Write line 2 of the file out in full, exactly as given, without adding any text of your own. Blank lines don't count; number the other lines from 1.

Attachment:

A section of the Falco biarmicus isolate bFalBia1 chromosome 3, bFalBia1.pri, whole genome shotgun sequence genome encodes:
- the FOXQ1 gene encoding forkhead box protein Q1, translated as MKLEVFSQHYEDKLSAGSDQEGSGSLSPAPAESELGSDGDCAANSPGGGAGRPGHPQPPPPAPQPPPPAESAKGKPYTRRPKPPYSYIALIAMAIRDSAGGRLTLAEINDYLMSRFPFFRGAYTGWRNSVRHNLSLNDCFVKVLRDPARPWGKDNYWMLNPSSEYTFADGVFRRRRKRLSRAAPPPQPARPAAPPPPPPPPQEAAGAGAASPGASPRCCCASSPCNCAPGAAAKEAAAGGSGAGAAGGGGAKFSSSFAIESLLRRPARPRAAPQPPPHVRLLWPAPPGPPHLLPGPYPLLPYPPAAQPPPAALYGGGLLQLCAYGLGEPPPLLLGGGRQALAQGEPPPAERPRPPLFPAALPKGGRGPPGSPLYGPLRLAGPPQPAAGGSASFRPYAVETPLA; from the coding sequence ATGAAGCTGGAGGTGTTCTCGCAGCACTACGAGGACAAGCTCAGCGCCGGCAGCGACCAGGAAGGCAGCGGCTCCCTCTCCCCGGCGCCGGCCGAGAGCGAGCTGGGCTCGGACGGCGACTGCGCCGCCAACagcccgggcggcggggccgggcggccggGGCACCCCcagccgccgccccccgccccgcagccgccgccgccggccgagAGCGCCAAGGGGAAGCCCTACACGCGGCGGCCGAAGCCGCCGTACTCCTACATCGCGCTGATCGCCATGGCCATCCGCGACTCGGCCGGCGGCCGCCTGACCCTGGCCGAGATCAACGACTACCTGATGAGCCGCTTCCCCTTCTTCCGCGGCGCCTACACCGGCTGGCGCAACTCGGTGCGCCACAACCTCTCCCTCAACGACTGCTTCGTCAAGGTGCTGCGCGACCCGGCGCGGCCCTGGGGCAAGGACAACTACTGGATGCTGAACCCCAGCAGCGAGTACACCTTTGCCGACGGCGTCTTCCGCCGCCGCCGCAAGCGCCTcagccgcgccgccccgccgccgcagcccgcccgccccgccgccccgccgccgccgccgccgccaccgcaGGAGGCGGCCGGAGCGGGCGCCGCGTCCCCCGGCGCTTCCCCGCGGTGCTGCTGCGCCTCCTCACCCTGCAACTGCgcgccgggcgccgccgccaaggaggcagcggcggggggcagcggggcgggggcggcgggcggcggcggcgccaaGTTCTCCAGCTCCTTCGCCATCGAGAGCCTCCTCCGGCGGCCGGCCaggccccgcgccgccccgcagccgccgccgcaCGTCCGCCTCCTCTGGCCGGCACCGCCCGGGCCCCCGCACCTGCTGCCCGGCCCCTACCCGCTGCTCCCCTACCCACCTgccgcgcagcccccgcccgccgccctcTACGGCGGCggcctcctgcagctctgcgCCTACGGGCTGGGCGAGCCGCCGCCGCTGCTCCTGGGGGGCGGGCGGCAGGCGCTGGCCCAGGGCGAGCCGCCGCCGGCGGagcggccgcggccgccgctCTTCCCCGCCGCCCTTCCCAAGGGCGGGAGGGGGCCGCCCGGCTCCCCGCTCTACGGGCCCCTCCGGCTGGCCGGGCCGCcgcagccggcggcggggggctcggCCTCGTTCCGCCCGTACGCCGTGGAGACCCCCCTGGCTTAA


- the FOXQ1 gene encoding forkhead box protein Q1, translated as MKLEVFSQHYEDKLSAGSDQEGSGSLSPAPAESELGSDGDCAANSPGGGAGRPGHPQPPPPAPQPPPPAESAKGKPYTRRPKPPYSYIALIAMAIRDSAGGRLTLAEINDYLMSRFPFFRGAYTGWRNSVRHNLSLNDCFVKVLRDPARPWGKDNYWMLNPSSEYTFADGVFRRRRKRLSRAAPPPQPARPAAPPPPPPPPQEAAGAGAASPGASPRCCCASSPCNCAPGAAAKEAAAGGSGAGAAGGGGAKFSSSFAIESLLRRPARPRAAPQPPPHVRLLWPAPPGPPHLLPGPYPLLPYPPAAQPPPAALYGGGLLQLCAYGLGEPPPLLLGGGRQALAQGEPPPAERPRPPLFPAALPKGGRGPPGSPLYGPLRLAGPPQPAAGGSASFRPYAVETPLA; from the coding sequence ATGAAGCTGGAGGTGTTCTCGCAGCACTACGAGGACAAGCTCAGCGCCGGCAGCGACCAGGAAGGCAGCGGCTCCCTCTCCCCGGCGCCGGCCGAGAGCGAGCTGGGCTCGGACGGCGACTGCGCCGCCAACagcccgggcggcggggccgggcggccggGGCACCCCcagccgccgccccccgccccgcagccgccgccgccggccgagAGCGCCAAGGGGAAGCCCTACACGCGGCGGCCGAAGCCGCCGTACTCCTACATCGCGCTGATCGCCATGGCCATCCGCGACTCGGCCGGCGGCCGCCTGACCCTGGCCGAGATCAACGACTACCTGATGAGCCGCTTCCCCTTCTTCCGCGGCGCCTACACCGGCTGGCGCAACTCGGTGCGCCACAACCTCTCCCTCAACGACTGCTTCGTCAAGGTGCTGCGCGACCCGGCGCGGCCCTGGGGCAAGGACAACTACTGGATGCTGAACCCCAGCAGCGAGTACACCTTTGCCGACGGCGTCTTCCGCCGCCGCCGCAAGCGCCTcagccgcgccgccccgccgccgcagcccgcccgccccgccgccccgccgccgccgccgccgccaccgcaGGAGGCGGCCGGAGCGGGCGCCGCGTCCCCCGGCGCTTCCCCGCGGTGCTGCTGCGCCTCCTCACCCTGCAACTGCgcgccgggcgccgccgccaaggaggcagcggcggggggcagcggggcgggggcggcgggcggcggcggcgccaaGTTCTCCAGCTCCTTCGCCATCGAGAGCCTCCTCCGGCGGCCGGCCaggccccgcgccgccccgcagccgccgccgcaCGTCCGCCTCCTCTGGCCGGCACCGCCCGGGCCCCCGCACCTGCTGCCCGGCCCCTACCCGCTGCTCCCCTACCCACCTgccgcgcagcccccgcccgccgccctcTACGGCGGCggcctcctgcagctctgcgCCTACGGGCTGGGCGAGCCGCCGCCGCTGCTCCTGGGGGGCGGGCGGCAGGCGCTGGCCCAGGGCGAGCCGCCGCCGGCGGagcggccgcggccgccgctCTTCCCCGCCGCCCTTCCCAAGGGCGGGAGGGGGCCGCCCGGCTCCCCGCTCTACGGGCCCCTCCGGCTGGCCGGGCCGCcgcagccggcggcggggggctcggCCTCGTTCCGCCCGTACGCCGTGGAGACCCCCCTGGCTTAA